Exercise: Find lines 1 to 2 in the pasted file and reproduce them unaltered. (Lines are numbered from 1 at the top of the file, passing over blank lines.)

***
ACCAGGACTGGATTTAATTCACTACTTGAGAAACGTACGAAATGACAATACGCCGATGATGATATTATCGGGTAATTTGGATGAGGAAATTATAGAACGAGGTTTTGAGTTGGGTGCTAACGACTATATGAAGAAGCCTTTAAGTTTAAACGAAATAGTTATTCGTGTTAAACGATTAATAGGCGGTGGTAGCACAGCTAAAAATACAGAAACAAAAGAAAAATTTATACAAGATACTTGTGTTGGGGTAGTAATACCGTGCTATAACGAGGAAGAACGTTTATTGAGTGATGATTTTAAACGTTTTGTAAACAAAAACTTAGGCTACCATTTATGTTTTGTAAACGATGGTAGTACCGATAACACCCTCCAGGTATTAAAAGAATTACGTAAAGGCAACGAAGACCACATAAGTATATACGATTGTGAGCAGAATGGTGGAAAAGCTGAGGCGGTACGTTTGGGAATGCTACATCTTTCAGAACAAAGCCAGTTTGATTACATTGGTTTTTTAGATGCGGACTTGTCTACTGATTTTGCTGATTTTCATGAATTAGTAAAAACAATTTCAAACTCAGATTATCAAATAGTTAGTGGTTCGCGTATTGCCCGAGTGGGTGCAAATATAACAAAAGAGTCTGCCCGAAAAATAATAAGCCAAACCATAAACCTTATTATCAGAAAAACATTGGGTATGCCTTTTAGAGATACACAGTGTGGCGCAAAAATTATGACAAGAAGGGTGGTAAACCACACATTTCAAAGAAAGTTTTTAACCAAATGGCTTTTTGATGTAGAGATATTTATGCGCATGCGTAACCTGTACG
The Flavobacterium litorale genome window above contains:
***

ACCAGGACTGGATTTAATTCACTACTTGAGAAACGTACGAAATGACAATACGCCGATGATGATATTATCGGGTAATTTGGATGAGGAAATTATAGAACGAGGTTTTGAGTTGGGTGCTAACGACTATATGAAGAAGCCTTTAAGTTTAAACGAAATAGTTATTCGTGTTAAACGATTAATAGGCGGTGGTAGCACAGCTAAAAATACAGAAACAAAAGAAAAATTTATACAAGATACTTGTGTTGGGGTAGTAATACCGTGCTATAACGAGGAAGAACGTTTATTGAGTGATGATTTTAAACGTTTTGTAAACAAAAACTTAGGCTACCATTTATGTTTTGTAAACGATGGTAGTACCGATAACACCCTCCAGGTATTAAAAGAATTACGTAAAGGCAACGAAGACCACATAAGTATATACGATTGTGAGCAGAATGGTGGAAAAGCTGAGGCGGTACGTTTGGGAATGCTACATCTTTCAGAACAAAGCCAGTTTGATTACATTGGTTTTTTAGATGCGGACTTGTCTACTGATTTTGCTGATTTTCATGAATTAGTAAAAACAATTTCAAACTCAGATTATCAAATAGTTAGTGGTTCGCGTATTGCCCGAGTGGGTGCAAATATAACAAAAGAGTCTGCCCGAAAAATAATAAGCCAAACCATAAACCTTATTATCAGAAAAACATTGGGTATGCCTTTTAGAGATACACAGTGTGGCGCAAAAATTATGACAAGAAGGGTGGTAAACCACACATTTCAAAGAAAGTTTTTAACCAAATGGCTTTTTGATGTAGAGATATTTATGCGCATGCGTAACCTGTACG
The Flavobacterium litorale genome window above contains: